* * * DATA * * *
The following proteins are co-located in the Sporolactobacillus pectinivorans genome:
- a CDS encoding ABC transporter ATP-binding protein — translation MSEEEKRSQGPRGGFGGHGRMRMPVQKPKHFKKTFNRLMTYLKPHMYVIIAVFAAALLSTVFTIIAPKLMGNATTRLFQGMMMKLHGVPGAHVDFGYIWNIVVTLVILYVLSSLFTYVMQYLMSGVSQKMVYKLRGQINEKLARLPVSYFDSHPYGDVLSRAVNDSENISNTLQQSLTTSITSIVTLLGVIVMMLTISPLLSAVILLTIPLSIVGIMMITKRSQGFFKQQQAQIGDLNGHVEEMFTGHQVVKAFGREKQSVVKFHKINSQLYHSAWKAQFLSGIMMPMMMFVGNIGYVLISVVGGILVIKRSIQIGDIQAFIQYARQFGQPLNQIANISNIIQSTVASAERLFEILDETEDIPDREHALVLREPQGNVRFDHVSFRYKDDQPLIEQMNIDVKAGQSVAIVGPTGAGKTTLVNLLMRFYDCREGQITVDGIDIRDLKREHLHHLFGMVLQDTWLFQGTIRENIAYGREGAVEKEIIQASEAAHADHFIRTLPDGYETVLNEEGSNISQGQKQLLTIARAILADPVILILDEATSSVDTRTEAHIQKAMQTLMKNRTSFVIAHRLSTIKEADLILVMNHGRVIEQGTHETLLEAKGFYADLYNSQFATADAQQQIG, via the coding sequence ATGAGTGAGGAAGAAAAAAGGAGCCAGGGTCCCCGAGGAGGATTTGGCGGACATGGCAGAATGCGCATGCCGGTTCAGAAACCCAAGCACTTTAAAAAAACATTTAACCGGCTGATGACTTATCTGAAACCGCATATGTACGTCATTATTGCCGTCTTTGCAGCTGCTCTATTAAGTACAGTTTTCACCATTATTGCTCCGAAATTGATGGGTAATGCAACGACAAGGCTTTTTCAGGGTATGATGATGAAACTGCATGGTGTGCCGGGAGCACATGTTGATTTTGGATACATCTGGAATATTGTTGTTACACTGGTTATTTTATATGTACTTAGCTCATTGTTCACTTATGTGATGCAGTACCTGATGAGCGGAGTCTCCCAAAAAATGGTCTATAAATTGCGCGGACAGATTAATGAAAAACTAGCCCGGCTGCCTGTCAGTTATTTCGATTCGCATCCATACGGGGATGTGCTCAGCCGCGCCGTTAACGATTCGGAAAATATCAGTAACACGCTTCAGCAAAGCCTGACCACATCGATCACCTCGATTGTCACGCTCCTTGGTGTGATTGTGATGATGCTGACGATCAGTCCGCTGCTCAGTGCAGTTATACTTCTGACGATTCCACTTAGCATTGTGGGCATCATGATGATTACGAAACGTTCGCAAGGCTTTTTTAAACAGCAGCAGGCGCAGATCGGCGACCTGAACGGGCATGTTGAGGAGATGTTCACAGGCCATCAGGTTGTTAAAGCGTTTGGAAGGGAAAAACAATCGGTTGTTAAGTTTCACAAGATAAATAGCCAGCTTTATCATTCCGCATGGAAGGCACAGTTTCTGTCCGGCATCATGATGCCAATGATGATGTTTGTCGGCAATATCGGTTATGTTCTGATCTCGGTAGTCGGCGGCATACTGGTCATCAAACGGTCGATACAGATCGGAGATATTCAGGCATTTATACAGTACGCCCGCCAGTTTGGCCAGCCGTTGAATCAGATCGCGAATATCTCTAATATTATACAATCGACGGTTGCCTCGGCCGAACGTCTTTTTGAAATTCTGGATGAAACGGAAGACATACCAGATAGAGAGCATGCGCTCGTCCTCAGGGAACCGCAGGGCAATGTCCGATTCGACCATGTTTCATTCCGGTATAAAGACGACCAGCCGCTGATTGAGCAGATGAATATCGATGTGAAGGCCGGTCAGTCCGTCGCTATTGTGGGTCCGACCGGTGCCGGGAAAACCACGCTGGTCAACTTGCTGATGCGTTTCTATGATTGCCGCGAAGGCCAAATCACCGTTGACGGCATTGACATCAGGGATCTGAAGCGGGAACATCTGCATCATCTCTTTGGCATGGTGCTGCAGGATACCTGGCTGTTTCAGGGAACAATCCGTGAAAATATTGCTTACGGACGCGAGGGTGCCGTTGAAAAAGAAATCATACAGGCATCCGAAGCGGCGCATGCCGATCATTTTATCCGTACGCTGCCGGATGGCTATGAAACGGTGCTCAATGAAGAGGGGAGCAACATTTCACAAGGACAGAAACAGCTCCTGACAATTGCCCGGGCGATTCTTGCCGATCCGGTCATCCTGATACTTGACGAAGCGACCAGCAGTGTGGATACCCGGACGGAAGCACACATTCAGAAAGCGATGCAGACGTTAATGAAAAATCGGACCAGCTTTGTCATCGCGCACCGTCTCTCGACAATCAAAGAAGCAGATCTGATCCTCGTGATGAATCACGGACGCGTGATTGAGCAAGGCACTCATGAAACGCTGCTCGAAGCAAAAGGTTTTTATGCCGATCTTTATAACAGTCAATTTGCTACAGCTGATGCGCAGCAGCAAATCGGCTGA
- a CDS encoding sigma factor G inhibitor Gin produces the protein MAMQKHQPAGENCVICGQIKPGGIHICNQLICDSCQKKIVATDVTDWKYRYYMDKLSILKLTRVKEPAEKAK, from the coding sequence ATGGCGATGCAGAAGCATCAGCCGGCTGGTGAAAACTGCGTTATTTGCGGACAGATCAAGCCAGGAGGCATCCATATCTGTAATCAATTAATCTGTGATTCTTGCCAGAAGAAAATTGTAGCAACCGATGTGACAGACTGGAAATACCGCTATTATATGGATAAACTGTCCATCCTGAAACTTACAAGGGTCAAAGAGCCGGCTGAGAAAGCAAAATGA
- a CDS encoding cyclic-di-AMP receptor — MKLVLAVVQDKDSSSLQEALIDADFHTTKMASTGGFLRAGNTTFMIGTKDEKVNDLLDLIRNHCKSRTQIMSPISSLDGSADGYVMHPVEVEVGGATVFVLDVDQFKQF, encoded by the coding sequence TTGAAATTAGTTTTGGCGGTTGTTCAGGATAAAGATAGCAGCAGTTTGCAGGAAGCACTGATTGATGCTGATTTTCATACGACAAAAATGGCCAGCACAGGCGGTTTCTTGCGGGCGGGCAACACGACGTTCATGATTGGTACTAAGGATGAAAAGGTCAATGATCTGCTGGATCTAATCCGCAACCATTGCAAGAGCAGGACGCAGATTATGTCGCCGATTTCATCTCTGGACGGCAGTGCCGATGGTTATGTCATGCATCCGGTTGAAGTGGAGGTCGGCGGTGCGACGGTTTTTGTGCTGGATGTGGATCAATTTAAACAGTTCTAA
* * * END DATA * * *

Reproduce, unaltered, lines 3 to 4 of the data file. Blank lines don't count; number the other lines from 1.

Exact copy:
- a CDS encoding sigma factor G inhibitor Gin produces the protein MAMQKHQPAGENCVICGQIKPGGIHICNQLICDSCQKKIVATDVTDWKYRYYMDKLSILKLTRVKEPAEKAK, from the coding sequence ATGGCGATGCAGAAGCATCAGCCGGCTGGTGAAAACTGCGTTATTTGCGGACAGATCAAGCCAGGAGGCATCCATATCTGTAATCAATTAATCTGTGATTCTTGCCAGAAGAAAATTGTAGCAACCGATGTGACAGACTGGAAATACCGCTATTATATGGATAAACTGTCCATCCTGAAACTTACAAGGGTCAAAGAGCCGGCTGAGAAAGCAAAATGA
- a CDS encoding cyclic-di-AMP receptor — MKLVLAVVQDKDSSSLQEALIDADFHTTKMASTGGFLRAGNTTFMIGTKDEKVNDLLDLIRNHCKSRTQIMSPISSLDGSADGYVMHPVEVEVGGATVFVLDVDQFKQF, encoded by the coding sequence TTGAAATTAGTTTTGGCGGTTGTTCAGGATAAAGATAGCAGCAGTTTGCAGGAAGCACTGATTGATGCTGATTTTCATACGACAAAAATGGCCAGCACAGGCGGTTTCTTGCGGGCGGGCAACACGACGTTCATGATTGGTACTAAGGATGAAAAGGTCAATGATCTGCTGGATCTAATCCGCAACCATTGCAAGAGCAGGACGCAGATTATGTCGCCGATTTCATCTCTGGACGGCAGTGCCGATGGTTATGTCATGCATCCGGTTGAAGTGGAGGTCGGCGGTGCGACGGTTTTTGTGCTGGATGTGGATCAATTTAAACAGTTCTAA